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The current system does nothing to protect those patients and it certainly fails to protect the public if a small minority of dangerous people with mental disorders in those circumstances go on to harm or even kill others or themselves. In the draft Bill, we shall introduce one broad definition of mental disorder and one set of tight conditions to govern the use of compulsory powers. If those conditions are met and treatment is available, compulsory powers may be used. That will close the loophole and ensure better treatment for dangerous mentally disordered patients and provide better protection for the public.
Similarly, my right hon. Friend the Home Secretary will have powers to direct those who are already serving prison sentences to be assessed and treated. Subject to the new mental health tribunal process, which I will describe shortly, it will be possible to detain dangerous people with severe personality disorders for as long as they continue to present a high risk to others. New services are currently being developed for that small but high-risk group of patients, and my Department and the Home Office are committed to providing more than £120 million to make them available to all who need them.
Dr. Harris: There is clearly a great debate to be had about the Secretary of State's definitions of mental disorder and mental illness, but I want to ask about his view of treatment. He seemed to imply that there was treatment for severe personality disorders. Does he accept that there is at least controversy about whether effective treatment exists, and that, notwithstanding good intentions, defining treatment as including the general
Some interesting experimental therapeutic interventions have been made in the United States and Holland, for example, involving precisely the small cohort of patients whom we are discussing. We are trying to learn from the impact of those interventions. As I think the hon. Gentleman knows, we have already provided funds for pilot programmes at Broadmoor prison, and we plan other tests at Rampton and Broadmoor to try to ensure that the right range of treatments is available.
The hon. Gentleman could put his question in a different way, and ask what else we should do. Should we throw up our hands and say that there is nothing we can do? People in the system know fine well that although this is a very small minority of potential patients, they pose a substantial risk to themselves, their families and the wider public. Given those circumstances, what are those of us in decision-making positions to do? Are we to say there is nothing we can do, or try to close a patent loophole in the law?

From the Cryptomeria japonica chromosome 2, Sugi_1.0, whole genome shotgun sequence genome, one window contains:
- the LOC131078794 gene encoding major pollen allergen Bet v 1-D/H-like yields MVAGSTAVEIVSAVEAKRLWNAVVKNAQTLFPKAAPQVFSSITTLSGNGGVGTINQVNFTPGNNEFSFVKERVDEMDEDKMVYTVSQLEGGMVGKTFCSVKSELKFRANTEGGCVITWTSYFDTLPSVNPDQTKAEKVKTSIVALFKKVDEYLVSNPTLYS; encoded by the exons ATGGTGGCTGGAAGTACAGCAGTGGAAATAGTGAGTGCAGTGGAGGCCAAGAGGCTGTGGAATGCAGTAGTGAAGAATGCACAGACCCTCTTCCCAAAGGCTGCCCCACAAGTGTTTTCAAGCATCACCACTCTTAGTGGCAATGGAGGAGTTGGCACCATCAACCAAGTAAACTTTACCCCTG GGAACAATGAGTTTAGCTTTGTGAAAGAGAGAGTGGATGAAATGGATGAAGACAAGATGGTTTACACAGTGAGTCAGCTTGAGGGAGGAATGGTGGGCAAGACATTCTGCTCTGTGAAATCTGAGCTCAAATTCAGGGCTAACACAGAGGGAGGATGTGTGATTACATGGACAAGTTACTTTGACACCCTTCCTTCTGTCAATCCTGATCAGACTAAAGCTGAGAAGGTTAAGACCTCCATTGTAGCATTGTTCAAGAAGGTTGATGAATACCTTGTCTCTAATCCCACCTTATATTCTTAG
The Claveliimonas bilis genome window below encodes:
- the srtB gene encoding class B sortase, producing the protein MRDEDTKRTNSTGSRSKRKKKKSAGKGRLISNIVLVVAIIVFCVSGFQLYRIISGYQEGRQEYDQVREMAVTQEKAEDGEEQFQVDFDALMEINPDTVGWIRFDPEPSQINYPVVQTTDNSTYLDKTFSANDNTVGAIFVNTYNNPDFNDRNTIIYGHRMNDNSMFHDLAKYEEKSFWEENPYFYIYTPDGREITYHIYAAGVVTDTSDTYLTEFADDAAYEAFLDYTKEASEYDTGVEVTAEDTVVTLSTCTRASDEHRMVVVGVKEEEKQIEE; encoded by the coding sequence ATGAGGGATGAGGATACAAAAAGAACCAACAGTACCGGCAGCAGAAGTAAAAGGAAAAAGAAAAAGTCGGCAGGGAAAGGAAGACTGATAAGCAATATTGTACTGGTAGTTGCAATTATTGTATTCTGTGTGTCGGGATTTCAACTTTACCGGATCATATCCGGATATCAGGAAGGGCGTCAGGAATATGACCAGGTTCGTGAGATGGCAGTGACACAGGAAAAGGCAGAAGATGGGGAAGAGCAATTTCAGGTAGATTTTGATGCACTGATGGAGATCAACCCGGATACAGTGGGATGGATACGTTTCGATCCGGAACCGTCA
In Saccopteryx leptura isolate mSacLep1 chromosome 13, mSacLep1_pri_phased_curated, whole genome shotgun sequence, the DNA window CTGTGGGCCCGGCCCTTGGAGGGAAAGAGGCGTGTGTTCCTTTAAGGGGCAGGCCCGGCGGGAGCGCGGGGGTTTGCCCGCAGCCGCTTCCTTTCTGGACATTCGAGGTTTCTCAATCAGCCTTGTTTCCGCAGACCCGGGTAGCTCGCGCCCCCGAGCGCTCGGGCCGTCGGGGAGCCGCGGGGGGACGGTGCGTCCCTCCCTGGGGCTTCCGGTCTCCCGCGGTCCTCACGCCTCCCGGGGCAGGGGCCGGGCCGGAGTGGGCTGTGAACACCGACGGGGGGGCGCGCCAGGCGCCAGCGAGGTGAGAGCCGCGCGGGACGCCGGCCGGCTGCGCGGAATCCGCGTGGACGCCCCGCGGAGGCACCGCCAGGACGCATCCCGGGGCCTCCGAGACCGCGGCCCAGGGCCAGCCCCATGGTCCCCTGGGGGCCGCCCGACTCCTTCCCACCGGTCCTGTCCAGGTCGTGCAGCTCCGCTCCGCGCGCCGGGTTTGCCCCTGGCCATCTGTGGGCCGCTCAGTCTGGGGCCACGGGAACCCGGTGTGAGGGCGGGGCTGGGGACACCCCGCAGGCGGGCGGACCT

I think it right for us to publish our Bill in draft: White Papers are one thing, but seeing legal, statutory proposals in black and white is quite another. I know that there is concern, and that there will be controversy, but I say in all candour that unless we do something we shall see more of the problems in our constituencies of which we are only too painfully aware.
Dr. Fox: What the Secretary of State is saying is important. He has rightly drawn a distinction between the draft Bill and the current legislation, pointing out that there is now a single definition of mental disorder and that the treatability criterion is being abolished. He says that he is doing this because a proportion of patients with severe personality disorders would otherwise pose a risk to the public. According to the Government's own research, what proportion of those patients might expect to be detained under new legalisation?
As the hon. Gentleman probably recalls from earlier debatesI think my last statement to the House on the subject was made at the time of the White Paper's publicationwe currently estimate that between 2,100 and 2,400 people make up the small cohort of potential patients whom we are discussing. Most are in contact with the criminal justice system, and the overwhelming majority are already in prison. We are revising the estimate, however, and it is likely to be revised upwards rather than downwards. Although the number is small, unless appropriate treatment and management are available there is a grave danger of precisely the problems that the hon. Gentleman mentioned in his speech.
Other changes in mental health law are needed. In the past, too many people with mental health problems were rightly removed from crumbling acute hospitals, but wrongly placed in the community with little support and poor treatment.
Some lost touch with services, with tragic results for them and their families. Some started on a cycle of detention in hospital and discharge to the community, only to be forced back into hospital when a crisis hit. That revolving door is bad for patients and their families, and we intend to tackle it in the Bill.